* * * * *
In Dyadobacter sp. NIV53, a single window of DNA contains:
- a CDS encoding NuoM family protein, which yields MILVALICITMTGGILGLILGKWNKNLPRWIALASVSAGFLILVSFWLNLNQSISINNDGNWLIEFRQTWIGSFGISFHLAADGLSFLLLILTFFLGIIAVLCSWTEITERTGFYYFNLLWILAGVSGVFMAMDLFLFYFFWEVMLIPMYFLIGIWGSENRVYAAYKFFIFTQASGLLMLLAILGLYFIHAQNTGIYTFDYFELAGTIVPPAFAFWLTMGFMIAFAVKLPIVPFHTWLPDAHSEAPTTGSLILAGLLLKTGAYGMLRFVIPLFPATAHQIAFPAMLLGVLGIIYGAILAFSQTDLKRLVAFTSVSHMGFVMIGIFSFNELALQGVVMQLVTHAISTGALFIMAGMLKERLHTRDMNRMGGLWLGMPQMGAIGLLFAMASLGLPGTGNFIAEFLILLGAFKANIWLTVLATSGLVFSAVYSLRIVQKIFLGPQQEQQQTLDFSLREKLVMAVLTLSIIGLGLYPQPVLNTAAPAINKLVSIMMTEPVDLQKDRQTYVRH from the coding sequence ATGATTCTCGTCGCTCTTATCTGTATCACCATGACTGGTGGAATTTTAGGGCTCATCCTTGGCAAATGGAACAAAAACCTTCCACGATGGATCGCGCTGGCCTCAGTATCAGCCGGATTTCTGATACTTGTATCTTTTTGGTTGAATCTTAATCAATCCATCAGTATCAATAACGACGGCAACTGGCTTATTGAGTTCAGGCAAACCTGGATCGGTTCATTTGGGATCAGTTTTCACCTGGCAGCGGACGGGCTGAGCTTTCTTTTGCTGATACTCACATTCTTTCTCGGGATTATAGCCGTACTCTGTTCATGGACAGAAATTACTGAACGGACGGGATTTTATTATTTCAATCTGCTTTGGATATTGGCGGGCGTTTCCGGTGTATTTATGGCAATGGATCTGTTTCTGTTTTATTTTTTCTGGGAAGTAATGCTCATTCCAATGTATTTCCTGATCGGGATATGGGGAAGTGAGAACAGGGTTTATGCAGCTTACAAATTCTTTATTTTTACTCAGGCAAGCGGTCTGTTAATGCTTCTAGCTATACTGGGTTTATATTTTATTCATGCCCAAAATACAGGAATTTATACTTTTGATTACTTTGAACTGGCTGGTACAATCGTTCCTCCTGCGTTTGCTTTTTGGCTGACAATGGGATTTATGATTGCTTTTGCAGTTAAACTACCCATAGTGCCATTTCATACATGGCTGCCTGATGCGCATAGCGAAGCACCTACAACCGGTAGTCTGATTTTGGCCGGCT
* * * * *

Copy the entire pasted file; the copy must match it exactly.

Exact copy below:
In Dyadobacter sp. NIV53, a single window of DNA contains:
- a CDS encoding NuoM family protein, which yields MILVALICITMTGGILGLILGKWNKNLPRWIALASVSAGFLILVSFWLNLNQSISINNDGNWLIEFRQTWIGSFGISFHLAADGLSFLLLILTFFLGIIAVLCSWTEITERTGFYYFNLLWILAGVSGVFMAMDLFLFYFFWEVMLIPMYFLIGIWGSENRVYAAYKFFIFTQASGLLMLLAILGLYFIHAQNTGIYTFDYFELAGTIVPPAFAFWLTMGFMIAFAVKLPIVPFHTWLPDAHSEAPTTGSLILAGLLLKTGAYGMLRFVIPLFPATAHQIAFPAMLLGVLGIIYGAILAFSQTDLKRLVAFTSVSHMGFVMIGIFSFNELALQGVVMQLVTHAISTGALFIMAGMLKERLHTRDMNRMGGLWLGMPQMGAIGLLFAMASLGLPGTGNFIAEFLILLGAFKANIWLTVLATSGLVFSAVYSLRIVQKIFLGPQQEQQQTLDFSLREKLVMAVLTLSIIGLGLYPQPVLNTAAPAINKLVSIMMTEPVDLQKDRQTYVRH from the coding sequence ATGATTCTCGTCGCTCTTATCTGTATCACCATGACTGGTGGAATTTTAGGGCTCATCCTTGGCAAATGGAACAAAAACCTTCCACGATGGATCGCGCTGGCCTCAGTATCAGCCGGATTTCTGATACTTGTATCTTTTTGGTTGAATCTTAATCAATCCATCAGTATCAATAACGACGGCAACTGGCTTATTGAGTTCAGGCAAACCTGGATCGGTTCATTTGGGATCAGTTTTCACCTGGCAGCGGACGGGCTGAGCTTTCTTTTGCTGATACTCACATTCTTTCTCGGGATTATAGCCGTACTCTGTTCATGGACAGAAATTACTGAACGGACGGGATTTTATTATTTCAATCTGCTTTGGATATTGGCGGGCGTTTCCGGTGTATTTATGGCAATGGATCTGTTTCTGTTTTATTTTTTCTGGGAAGTAATGCTCATTCCAATGTATTTCCTGATCGGGATATGGGGAAGTGAGAACAGGGTTTATGCAGCTTACAAATTCTTTATTTTTACTCAGGCAAGCGGTCTGTTAATGCTTCTAGCTATACTGGGTTTATATTTTATTCATGCCCAAAATACAGGAATTTATACTTTTGATTACTTTGAACTGGCTGGTACAATCGTTCCTCCTGCGTTTGCTTTTTGGCTGACAATGGGATTTATGATTGCTTTTGCAGTTAAACTACCCATAGTGCCATTTCATACATGGCTGCCTGATGCGCATAGCGAAGCACCTACAACCGGTAGTCTGATTTTGGCCGGCT